By Jesse Marx
By Chris Parker
By Jake Rossen
By Jesse Marx
By Michelle LeBow
By Alleen Brown
By Maggie LaMaack
By CP Staff
What is the difference between a thing seen and what do you mean. --Gertrude Stein, "Mrs. Reynolds."
Nice to see Star Tribune gossip columnist C.J. take time out from covering TV news personalities and Survivor shoulda-beens to give the thumbs-down to the Bob Dylan Victoria's Secret commercial the other day. In case you missed it, C.J., who has never written anything about music or arts that doesn't aim to placate and/or validate her readership's tacit normalcy (see: the Symbolina file), weighed in with the news that "Bob Dylan in a lingerie commercial is offensive on soooo many levels that it's hard to know where to start."
But she doesn't start--there or anywhere. She simply quotes Time magazine, which, in the "Good week for... Bad week for..." column of the April 16 issue opined: "Good week for GREED, as singer Bob Dylan--who has long disdained commercial endorsements--began appearing in a TV commercial for Victoria's Secret. As a model cavorts in a bra, panties, and spike heels, the 62-year-old Dylan croaks the song 'Love Sick.'" "Hey," concluded C.J., "at least Dylan wasn't wearing lingerie."
Here is where we are supposed to spit out our cornflakes in disgust, for C.J. has pushed all our hot buttons, the ones meant to light up phone lines and send us running to our letters-to-the-editor battle stations. Here is where we the feminists, the skeptics, and all other vanguards who are on constant patrol for cultural sellouts, older man-younger woman travesties, and anything at all having to do with that Trouble-in-River-City clincher, spike heels, rise up and say: No. We cannot have this. We are offended.
Well, speaking as a great admirer of women, lingerie, newspapers, and Dylan, the only thing I find offensive about any of it is the response typified by C.J. and Time, neither of which gives the slightest consideration to the idea that maybe there is something more to be gleaned from the coupling of well-lit images of beauty, eroticism, soft porn, or what-have-you with the sound of one of the planet's sharpest social commentators singing, "I'm walkin' through streets that are dead/I'm walking with you in my head...I'm sick of love, and I'm in the thick of it/This kind of love, I'm so sick of it."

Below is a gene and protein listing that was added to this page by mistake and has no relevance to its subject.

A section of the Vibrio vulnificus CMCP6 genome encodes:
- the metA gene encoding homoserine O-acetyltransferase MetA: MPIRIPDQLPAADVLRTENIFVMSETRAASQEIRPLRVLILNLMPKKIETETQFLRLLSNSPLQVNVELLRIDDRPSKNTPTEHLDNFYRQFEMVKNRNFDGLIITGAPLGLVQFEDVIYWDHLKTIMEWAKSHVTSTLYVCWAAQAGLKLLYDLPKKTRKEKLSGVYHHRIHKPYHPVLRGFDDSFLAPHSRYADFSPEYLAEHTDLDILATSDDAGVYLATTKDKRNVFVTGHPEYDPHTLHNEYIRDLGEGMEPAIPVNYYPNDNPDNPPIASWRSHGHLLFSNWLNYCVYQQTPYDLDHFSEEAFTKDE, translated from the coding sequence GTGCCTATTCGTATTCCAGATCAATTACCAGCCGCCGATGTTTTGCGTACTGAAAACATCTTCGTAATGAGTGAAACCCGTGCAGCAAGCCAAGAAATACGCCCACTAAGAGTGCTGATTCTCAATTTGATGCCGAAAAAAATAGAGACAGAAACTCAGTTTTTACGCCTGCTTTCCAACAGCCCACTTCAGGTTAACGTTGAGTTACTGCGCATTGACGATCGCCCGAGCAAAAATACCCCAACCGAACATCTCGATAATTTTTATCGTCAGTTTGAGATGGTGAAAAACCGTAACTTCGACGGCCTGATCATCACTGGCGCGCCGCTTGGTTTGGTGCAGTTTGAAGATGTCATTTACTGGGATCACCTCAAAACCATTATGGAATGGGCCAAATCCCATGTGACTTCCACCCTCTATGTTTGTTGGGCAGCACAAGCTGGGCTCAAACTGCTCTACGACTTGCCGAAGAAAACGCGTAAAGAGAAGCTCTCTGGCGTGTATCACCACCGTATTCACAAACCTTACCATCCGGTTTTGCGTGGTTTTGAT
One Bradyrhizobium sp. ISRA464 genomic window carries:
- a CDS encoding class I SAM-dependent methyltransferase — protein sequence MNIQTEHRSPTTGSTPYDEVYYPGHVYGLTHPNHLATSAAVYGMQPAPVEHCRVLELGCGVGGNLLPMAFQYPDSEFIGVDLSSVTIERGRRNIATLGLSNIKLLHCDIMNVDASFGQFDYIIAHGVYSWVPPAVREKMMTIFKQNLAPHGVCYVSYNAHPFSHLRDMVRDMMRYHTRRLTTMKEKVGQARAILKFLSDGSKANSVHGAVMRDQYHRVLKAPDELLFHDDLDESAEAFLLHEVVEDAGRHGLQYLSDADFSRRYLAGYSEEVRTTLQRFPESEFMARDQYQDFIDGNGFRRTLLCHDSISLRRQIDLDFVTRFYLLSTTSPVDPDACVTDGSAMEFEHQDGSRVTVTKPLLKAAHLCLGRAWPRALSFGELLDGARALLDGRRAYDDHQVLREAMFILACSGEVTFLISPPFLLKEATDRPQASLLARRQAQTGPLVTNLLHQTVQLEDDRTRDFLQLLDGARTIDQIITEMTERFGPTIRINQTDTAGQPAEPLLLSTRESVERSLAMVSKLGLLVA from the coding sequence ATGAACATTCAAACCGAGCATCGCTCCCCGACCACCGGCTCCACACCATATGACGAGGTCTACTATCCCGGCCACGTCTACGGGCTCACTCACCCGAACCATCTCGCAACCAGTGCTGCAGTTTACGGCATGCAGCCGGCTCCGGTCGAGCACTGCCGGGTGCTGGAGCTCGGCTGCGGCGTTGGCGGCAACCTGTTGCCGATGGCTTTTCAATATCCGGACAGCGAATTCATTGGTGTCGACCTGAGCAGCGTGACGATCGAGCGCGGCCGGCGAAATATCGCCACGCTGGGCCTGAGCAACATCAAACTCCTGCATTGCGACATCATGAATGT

Modernity is the transient, the fleeting, the contingent; it is the one half of art, the other being the eternal and the immutable.--Charles Baudelaire.
For me, this is one more example that we're moving too fast--too fast to stop and chew the roses, much less ingest anything that doesn't come with a box score or party line. So what happens is opinions get made and Gatling-gunned out into the ether, an insta-consensus is formed, and whispered voices like Dylan's become less valuable than the conclusions of on-deadline gossip columnists, ratings-nervous talk radio hosts, and the rest of the chattering hordes.
It's a small thing, but the C.J. item represents the sort of self-censorship and knee-jerk moralizing that has smothered this country in the past year, to the point where if the FCC cracks down on shock jocks, or if the Houston police arrest legitimate business owners for selling sex toys (true), we're barely able to call up, much less even recognize, our own outrage. Worse, what gets lost in this numbing-down process is an appreciation for nuance: When I first read the C.J. bit, I was reminded of a letter that MC5 comrade and lifetime lefty John Sinclair wrote to the editors of Sing Out! after the folk bible trashed Dylan's second album for its lack of political commentary and accepted folk-music cues.
"Anyone with a simple awareness, an elementary grasp of what's going on in this world, can talk about the obvious evil around him, but this is just superficial," wrote Sinclair. "Dylan has begun to go beneath the surface."
Which might be giving Dylan too much credit this time, but how would we know? How would we know if anyone at all was going beneath the surface, conditioned as we now are to stay away from there ourselves? Maybe Dylan deemed it a 60-second wink at "love" as defined by media. Or maybe he was simply having fun, being a dirty old man, making art--which is what my friend Kat did, with a short story based on the Bob-Victoria commercial, and you can be sure she isn't the only artist who was inspired by it.
Collage is the fortuitous encounter upon a non-suitable plane of two mutually distant realities.--Max Ernst.
This time last year, I was lucky enough to take a college art course called, simply, "Collage." I found myself studying three times a week with a very sharp group of art students, and being taught by Professor David Hannah, who, before delving into each day's works and critiques, would tack up on the pristine white classroom walls a quotation, some of which serve as the italicized copy-breakers (subheads!) on this page.
I spent the 10 weeks feeling stoned. Outside of class, everywhere I looked, I saw how things that don't fit together fit together, and noticed all sorts of possibilities for collages. In class, we juxtaposed disparate objects to see what meanings or nonmeanings we could recognize. We made concrete doughnuts, clay marshmallows, mutilated Barbie dolls, sex pistols, paper flowers, and we talked about them. We made poems out of found letters and notes. We tossed crumpled pieces of paper on the floor and stared at them. A couple of sweetly cynical--and ridiculously talented--visual artists and Dylan fans named Meg and Ping hooked up, and some old guy wrote a song called "The Mad Ripple" about how some learning experiences reverberate long after the bell rings.